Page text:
Im Focus: Climate satellite: Tracking methane with robust laser technology

Heatwaves in the Arctic, longer periods of vegetation in Europe, severe floods in West Africa – starting in 2021, scientists want to explore the emissions of the greenhouse gas methane with the German-French satellite MERLIN. This is made possible by a new robust laser system of the Fraunhofer Institute for Laser Technology ILT in Aachen, which achieves unprecedented measurement accuracy.

Methane is primarily the result of the decomposition of organic matter. The gas has a 25 times greater warming potential than carbon dioxide, but is not as...

Im Focus: How protons move through a fuel cell

Hydrogen is regarded as the energy source of the future: It is produced with solar power and can be used to generate heat and electricity in fuel cells. Empa researchers have now succeeded in decoding the movement of hydrogen ions in crystals – a key step towards more efficient energy conversion in the hydrogen industry of tomorrow.

As charge carriers, electrons and ions play the leading role in electrochemical energy storage devices and converters such as batteries and fuel cells. Proton...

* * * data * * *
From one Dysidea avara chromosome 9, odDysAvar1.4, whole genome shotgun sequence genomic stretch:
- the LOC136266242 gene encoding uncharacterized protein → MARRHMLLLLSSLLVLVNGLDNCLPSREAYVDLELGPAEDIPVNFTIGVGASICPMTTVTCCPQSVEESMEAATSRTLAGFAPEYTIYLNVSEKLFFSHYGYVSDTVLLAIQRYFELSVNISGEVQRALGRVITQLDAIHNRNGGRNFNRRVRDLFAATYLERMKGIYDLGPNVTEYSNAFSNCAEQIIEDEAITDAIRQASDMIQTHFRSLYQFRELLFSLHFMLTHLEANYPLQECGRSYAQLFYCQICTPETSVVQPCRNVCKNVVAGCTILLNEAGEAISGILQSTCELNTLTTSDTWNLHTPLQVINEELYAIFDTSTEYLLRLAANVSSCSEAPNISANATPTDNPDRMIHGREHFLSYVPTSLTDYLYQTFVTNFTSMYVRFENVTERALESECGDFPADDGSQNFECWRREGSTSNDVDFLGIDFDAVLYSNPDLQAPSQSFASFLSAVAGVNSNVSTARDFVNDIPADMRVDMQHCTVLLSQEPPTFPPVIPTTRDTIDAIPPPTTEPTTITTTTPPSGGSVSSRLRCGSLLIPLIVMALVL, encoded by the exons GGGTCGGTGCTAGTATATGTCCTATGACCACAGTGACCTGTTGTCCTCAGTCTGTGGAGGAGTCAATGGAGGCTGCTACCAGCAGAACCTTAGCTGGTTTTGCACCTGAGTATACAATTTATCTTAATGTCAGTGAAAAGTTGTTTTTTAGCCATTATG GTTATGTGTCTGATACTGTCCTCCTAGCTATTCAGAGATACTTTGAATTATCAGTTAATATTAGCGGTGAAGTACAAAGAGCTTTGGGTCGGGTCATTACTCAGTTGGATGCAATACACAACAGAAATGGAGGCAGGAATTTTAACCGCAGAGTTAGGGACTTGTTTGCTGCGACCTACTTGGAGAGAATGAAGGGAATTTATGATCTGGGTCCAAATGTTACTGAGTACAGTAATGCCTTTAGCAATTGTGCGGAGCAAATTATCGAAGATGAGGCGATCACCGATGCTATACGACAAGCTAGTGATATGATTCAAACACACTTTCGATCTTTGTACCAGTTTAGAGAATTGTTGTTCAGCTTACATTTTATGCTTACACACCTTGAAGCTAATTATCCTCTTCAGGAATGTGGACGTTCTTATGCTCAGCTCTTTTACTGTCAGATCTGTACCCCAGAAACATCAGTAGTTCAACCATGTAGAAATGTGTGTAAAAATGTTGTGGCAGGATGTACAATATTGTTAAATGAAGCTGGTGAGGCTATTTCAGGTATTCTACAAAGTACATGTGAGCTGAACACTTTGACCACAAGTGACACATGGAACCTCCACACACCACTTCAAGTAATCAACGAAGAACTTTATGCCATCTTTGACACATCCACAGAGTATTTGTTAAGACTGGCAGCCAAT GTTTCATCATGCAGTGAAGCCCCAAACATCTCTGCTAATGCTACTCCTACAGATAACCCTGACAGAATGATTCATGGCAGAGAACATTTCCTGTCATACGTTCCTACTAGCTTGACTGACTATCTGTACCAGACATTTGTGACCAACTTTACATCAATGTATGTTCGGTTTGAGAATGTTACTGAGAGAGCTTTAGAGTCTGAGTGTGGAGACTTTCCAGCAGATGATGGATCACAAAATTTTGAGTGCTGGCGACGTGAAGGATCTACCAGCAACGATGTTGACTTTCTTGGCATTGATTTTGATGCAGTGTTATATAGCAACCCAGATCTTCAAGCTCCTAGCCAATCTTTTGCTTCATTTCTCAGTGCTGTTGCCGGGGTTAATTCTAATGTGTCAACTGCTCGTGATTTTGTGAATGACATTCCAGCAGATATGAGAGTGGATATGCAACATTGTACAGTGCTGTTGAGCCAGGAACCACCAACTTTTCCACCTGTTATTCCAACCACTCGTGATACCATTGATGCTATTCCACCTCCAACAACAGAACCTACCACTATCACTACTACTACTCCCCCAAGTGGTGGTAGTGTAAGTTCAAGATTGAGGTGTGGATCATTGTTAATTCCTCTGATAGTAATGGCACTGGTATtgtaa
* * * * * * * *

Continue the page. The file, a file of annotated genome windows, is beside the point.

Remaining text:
Im Focus: A unique data centre for cosmological simulations

Scientists from the Excellence Cluster Universe at the Ludwig-Maximilians-Universität Munich have establised "Cosmowebportal", a unique data centre for cosmological simulations located at the Leibniz Supercomputing Centre (LRZ) of the Bavarian Academy of Sciences. The complete results of a series of large hydrodynamical cosmological simulations are available, with data volumes typically exceeding several hundred terabytes. Scientists worldwide can interactively explore these complex simulations via a web interface and directly access the results.

With current telescopes, scientists can observe our Universe’s galaxies and galaxy clusters and their distribution along an invisible cosmic web. From the...

Im Focus: Scientists develop molecular thermometer for contactless measurement using infrared light

Temperature measurements possible even on the smallest scale / Molecular ruby for use in material sciences, biology, and medicine

Chemists at Johannes Gutenberg University Mainz (JGU) in cooperation with researchers of the German Federal Institute for Materials Research and Testing (BAM)...

All Focus news of the innovation-report >>>

Anzeige

Anzeige

Event News

Plants are networkers

19.06.2017 | Event News

Digital Survival Training for Executives

13.06.2017 | Event News

Global Learning Council Summit 2017

13.06.2017 | Event News

 
Latest News

Ultra-compact phase modulators based on graphene plasmons

27.06.2017 | Physics and Astronomy

For a chimpanzee, one good turn deserves another

27.06.2017 | Life Sciences

Collapse of the European ice sheet caused chaos

27.06.2017 | Earth Sciences

VideoLinks
B2B-VideoLinks
More VideoLinks >>>